Republican Wave Hits Land

As was beginning to be forecast during the past weekend, the speculated-about Republican wave did form, and it hit the political terrain with much greater force than predicted.

The 2014 election is as strong a Republican wave as occurred in 1980, 1994, and 2010. GOP candidates may exceed 247 seats in the House (and could reach 250), which will be the largest majority they’ve had since reaching 270 seats all the way back in the 1928 election. They also exceeded expectations in the Senate by winning at least 53 seats, and actually increased their total of governorships in the face of virtually all predictions projecting GOP losses.

Republicans successfully took control from the Senate Democrats and gained eight seats for total of 53 with Louisiana in a run-off still to come in December. Senate Committee leadership will now all change to Republican and the membership ratios between the two parties will reflect the full Senate’s new partisan division that will be finalized in the next few weeks.

The Louisiana Senate race between Sen. Mary Landrieu (D) and Rep. Bill Cassidy (R) is still to be decided in a Dec. 6 run-off. Sen. Landrieu barely finished first in the state’s “jungle” primary (42 percent) and came nowhere close to obtaining 50 percent of the vote needed to win the election. Not only will this election decide who holds the seat from Louisiana, but whether the balance of power in the entire Senate is 53-47 or 54-46.

In early 2013, not many people thought Republicans could obtain the Senate majority. But 2014 brought low approval ratings for President Obama and the Democrats, which turned the tide in favor of Republicans despite the GOP having even lower approval numbers. The 2014 election featured a unique voting pattern because both parties are unpopular. The low mid-term turnout factored heavily into these results, just as it did in 2010. We continue to see a pattern where Republicans do well in the low turnout elections and Democrats excel in the higher turnout, presidential election years. Expect this state of political flux to continue into the 2016 cycle and likely beyond.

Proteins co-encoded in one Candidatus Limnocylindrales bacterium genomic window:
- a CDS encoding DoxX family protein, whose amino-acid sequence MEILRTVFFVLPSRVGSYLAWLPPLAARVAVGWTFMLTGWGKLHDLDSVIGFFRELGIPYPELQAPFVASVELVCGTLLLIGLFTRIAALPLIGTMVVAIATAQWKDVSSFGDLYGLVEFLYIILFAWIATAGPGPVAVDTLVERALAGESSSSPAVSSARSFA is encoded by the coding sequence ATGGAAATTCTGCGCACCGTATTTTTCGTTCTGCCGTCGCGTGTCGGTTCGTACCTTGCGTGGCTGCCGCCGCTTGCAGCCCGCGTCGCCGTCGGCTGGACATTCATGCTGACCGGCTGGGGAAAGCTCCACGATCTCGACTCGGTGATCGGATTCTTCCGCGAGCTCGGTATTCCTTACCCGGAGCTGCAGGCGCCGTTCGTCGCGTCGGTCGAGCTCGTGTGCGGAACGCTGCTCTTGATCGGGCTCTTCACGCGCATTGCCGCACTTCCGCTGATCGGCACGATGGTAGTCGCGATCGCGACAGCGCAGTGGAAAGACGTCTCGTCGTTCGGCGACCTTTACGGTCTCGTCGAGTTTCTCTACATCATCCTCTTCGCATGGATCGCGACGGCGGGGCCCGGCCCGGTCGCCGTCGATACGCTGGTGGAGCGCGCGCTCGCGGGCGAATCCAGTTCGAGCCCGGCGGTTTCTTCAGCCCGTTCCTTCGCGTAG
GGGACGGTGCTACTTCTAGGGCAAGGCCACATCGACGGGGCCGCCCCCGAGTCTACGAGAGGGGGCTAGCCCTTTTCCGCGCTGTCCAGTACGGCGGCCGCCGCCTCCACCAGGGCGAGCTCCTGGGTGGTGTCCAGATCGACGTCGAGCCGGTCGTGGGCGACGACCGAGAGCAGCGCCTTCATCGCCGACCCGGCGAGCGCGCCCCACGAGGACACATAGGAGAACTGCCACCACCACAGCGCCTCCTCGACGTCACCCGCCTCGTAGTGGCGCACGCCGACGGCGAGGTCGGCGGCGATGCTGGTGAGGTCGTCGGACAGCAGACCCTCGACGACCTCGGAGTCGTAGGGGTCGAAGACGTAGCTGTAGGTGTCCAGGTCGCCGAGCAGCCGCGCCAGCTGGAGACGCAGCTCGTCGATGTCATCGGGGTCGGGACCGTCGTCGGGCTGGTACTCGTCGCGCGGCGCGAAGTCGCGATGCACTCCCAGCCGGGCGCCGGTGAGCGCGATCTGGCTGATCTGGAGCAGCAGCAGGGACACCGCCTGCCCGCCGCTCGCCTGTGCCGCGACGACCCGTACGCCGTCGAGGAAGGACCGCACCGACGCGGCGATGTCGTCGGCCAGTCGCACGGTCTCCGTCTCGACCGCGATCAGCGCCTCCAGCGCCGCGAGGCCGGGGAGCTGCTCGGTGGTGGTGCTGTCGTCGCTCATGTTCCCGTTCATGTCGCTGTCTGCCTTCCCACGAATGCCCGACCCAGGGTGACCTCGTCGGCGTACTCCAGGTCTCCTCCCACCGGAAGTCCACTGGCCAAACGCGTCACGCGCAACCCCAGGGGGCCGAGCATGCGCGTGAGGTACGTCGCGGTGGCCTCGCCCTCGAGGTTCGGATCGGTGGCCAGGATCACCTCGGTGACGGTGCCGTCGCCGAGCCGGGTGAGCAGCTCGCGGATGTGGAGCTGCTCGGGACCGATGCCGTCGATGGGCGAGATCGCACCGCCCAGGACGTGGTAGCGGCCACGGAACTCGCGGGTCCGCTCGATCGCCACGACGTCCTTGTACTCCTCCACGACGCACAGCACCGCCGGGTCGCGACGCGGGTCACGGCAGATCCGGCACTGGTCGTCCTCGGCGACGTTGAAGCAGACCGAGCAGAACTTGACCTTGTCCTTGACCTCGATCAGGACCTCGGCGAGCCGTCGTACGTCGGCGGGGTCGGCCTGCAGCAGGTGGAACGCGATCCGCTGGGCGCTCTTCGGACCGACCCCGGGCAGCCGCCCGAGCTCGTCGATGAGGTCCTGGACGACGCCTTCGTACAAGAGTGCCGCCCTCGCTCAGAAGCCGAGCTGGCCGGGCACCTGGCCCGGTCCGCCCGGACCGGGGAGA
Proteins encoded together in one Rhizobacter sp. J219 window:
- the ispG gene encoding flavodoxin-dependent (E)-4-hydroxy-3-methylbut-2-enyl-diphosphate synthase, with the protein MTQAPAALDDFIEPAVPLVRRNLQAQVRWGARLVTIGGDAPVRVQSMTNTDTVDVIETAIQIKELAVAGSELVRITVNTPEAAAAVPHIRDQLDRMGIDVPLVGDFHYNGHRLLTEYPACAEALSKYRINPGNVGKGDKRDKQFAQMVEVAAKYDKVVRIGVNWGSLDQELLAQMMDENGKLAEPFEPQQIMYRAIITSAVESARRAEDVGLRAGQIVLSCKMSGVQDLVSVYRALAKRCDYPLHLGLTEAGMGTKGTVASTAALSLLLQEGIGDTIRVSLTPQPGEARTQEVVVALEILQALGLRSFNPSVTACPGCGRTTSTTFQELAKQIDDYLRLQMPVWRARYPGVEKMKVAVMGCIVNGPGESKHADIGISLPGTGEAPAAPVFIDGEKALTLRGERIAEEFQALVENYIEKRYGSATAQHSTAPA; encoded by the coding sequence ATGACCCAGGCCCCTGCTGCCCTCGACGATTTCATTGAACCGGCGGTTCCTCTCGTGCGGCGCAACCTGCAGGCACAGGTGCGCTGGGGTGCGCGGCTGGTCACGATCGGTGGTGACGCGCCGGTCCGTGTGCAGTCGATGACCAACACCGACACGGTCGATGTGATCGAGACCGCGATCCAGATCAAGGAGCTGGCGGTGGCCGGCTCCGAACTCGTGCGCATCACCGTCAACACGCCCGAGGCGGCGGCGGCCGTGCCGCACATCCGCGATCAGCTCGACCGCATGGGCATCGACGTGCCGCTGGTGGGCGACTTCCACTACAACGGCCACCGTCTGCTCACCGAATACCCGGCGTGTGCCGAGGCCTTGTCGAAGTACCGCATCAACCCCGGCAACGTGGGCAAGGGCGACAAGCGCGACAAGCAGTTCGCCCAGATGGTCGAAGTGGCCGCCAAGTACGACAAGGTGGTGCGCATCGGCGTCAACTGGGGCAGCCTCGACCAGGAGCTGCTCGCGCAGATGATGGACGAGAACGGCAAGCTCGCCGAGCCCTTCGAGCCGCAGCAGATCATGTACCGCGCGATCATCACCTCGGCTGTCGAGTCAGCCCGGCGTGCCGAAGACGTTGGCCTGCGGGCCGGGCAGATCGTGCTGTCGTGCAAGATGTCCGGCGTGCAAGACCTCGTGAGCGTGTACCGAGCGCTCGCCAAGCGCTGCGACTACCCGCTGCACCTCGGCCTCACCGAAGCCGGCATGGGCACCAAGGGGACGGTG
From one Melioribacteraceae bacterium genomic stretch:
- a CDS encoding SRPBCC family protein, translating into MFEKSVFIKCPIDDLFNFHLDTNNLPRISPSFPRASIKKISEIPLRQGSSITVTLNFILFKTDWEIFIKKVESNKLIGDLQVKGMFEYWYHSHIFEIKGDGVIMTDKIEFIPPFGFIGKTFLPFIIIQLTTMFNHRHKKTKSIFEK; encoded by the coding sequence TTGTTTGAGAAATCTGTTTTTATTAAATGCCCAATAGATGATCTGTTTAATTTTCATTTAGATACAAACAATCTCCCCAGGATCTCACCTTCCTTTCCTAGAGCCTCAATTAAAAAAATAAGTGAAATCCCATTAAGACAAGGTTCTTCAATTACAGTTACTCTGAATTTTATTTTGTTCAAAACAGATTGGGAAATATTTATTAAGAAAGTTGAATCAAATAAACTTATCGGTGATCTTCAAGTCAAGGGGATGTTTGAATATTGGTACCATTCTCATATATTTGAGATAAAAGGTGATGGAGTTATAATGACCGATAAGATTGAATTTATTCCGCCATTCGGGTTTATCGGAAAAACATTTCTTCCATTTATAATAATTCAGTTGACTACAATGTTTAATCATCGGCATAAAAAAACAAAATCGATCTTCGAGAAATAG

In the House, the GOP increased its current majority by gaining as many as 16 seats for a possible total of 250 when the western states’ votes are finally counted. Two seats in California and one in Arizona could come through to expand the majority to the 250 plateau.

For the most part, committee leadership and membership will be tweaked somewhat, but most chairmen will remain in their current positions. Major posts such as House Ways & Means, Agriculture, and Oversight and Government Reform will choose new chairmen.

Republicans held their majority despite Congress’s approval ratings dropping to historic lows in job approval. Moreover, Republicans hold favorability ratings even lower than for Democrats and President Obama yet they were able to substantially improve their political position. Redistricting, the lack of a strong Democratic candidate recruitment class, especially in places like Pennsylvania, Ohio and Virginia where the party has the potential of running strong, and the inability for Democrats to create more offensive opportunities led to the result. Additionally, the Democrats found themselves on defense in too many seats, thus hampering their ability to expend resources in GOP districts.

Going into the election, 47 seats were open. Added to the number of incumbent defeats, the freshman class will likely feature at least 60 new members when all of the votes are counted, 43 Republicans and 17 Democrats.

Republicans also increased their national majority in state governors from 29 to 31. Democrats drop to 18, with likely one Independent (Alaska’s Bill Walker who appears to have unseated Gov. Sean Parnell (R))

Only one GOP incumbent, Pennsylvania Gov. Tom Corbett, lost his bid for re-election to a Democratic candidate. Republicans gained open seats in Arkansas, Maryland, and Massachusetts, while defeating incumbent Gov. Pat Quinn in Illinois.

The Maryland race, featuring Republican attorney Larry Hogan, Jr., whose father had previously run for governor, captured the state’s top job with a stunning 54-45 percent victory over Lt. Gov. Anthony Brown (D). This is the shocker of the evening both because of the Republican victory, and the size of Hogan’s margin.

Leave a Reply

Your email address will not be published. Required fields are marked *